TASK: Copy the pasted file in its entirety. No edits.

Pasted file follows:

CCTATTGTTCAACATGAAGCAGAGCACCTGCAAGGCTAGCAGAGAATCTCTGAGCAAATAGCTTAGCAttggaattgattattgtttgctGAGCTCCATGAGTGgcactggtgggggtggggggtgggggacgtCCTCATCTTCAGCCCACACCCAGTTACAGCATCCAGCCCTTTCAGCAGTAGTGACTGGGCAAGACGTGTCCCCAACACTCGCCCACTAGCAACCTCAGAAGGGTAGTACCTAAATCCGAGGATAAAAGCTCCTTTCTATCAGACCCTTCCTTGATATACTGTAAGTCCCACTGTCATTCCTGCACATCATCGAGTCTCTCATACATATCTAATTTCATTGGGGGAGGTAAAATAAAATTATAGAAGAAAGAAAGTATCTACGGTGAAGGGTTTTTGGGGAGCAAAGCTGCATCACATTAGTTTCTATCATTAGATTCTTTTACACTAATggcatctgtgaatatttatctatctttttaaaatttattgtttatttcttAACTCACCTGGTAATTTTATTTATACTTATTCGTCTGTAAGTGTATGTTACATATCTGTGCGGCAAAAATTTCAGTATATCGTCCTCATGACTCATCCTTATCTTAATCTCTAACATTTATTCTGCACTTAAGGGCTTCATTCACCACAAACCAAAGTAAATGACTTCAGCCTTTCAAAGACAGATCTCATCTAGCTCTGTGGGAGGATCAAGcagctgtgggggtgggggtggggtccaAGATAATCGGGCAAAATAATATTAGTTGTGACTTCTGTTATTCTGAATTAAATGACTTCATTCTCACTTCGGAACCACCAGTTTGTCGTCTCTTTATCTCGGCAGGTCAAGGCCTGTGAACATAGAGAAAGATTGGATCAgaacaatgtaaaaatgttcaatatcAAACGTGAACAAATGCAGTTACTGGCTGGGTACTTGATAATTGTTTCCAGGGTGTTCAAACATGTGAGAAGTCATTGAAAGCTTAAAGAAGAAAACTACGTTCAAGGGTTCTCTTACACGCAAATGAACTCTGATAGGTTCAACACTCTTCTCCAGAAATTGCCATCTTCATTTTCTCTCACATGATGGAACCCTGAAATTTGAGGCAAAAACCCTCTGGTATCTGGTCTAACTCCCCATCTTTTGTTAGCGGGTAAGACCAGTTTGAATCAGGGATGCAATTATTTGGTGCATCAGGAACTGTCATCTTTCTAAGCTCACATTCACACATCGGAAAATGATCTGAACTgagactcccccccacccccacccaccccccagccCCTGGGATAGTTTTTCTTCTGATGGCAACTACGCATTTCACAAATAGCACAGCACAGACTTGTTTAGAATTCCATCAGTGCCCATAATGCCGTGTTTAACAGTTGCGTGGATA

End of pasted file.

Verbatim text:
CCTATTGTTCAACATGAAGCAGAGCACCTGCAAGGCTAGCAGAGAATCTCTGAGCAAATAGCTTAGCAttggaattgattattgtttgctGAGCTCCATGAGTGgcactggtgggggtggggggtgggggacgtCCTCATCTTCAGCCCACACCCAGTTACAGCATCCAGCCCTTTCAGCAGTAGTGACTGGGCAAGACGTGTCCCCAACACTCGCCCACTAGCAACCTCAGAAGGGTAGTACCTAAATCCGAGGATAAAAGCTCCTTTCTATCAGACCCTTCCTTGATATACTGTAAGTCCCACTGTCATTCCTGCACATCATCGAGTCTCTCATACATATCTAATTTCATTGGGGGAGGTAAAATAAAATTATAGAAGAAAGAAAGTATCTACGGTGAAGGGTTTTTGGGGAGCAAAGCTGCATCACATTAGTTTCTATCATTAGATTCTTTTACACTAATggcatctgtgaatatttatctatctttttaaaatttattgtttatttcttAACTCACCTGGTAATTTTATTTATACTTATTCGTCTGTAAGTGTATGTTACATATCTGTGCGGCAAAAATTTCAGTATATCGTCCTCATGACTCATCCTTATCTTAATCTCTAACATTTATTCTGCACTTAAGGGCTTCATTCACCACAAACCAAAGTAAATGACTTCAGCCTTTCAAAGACAGATCTCATCTAGCTCTGTGGGAGGATCAAGcagctgtgggggtgggggtggggtccaAGATAATCGGGCAAAATAATATTAGTTGTGACTTCTGTTATTCTGAATTAAATGACTTCATTCTCACTTCGGAACCACCAGTTTGTCGTCTCTTTATCTCGGCAGGTCAAGGCCTGTGAACATAGAGAAAGATTGGATCAgaacaatgtaaaaatgttcaatatcAAACGTGAACAAATGCAGTTACTGGCTGGGTACTTGATAATTGTTTCCAGGGTGTTCAAACATGTGAGAAGTCATTGAAAGCTTAAAGAAGAAAACTACGTTCAAGGGTTCTCTTACACGCAAATGAACTCTGATAGGTTCAACACTCTTCTCCAGAAATTGCCATCTTCATTTTCTCTCACATGATGGAACCCTGAAATTTGAGGCAAAAACCCTCTGGTATCTGGTCTAACTCCCCATCTTTTGTTAGCGGGTAAGACCAGTTTGAATCAGGGATGCAATTATTTGGTGCATCAGGAACTGTCATCTTTCTAAGCTCACATTCACACATCGGAAAATGATCTGAACTgagactcccccccacccccacccaccccccagccCCTGGGATAGTTTTTCTTCTGATGGCAACTACGCATTTCACAAATAGCACAGCACAGACTTGTTTAGAATTCCATCAGTGCCCATAATGCCGTGTTTAACAGTTGCGTGGATA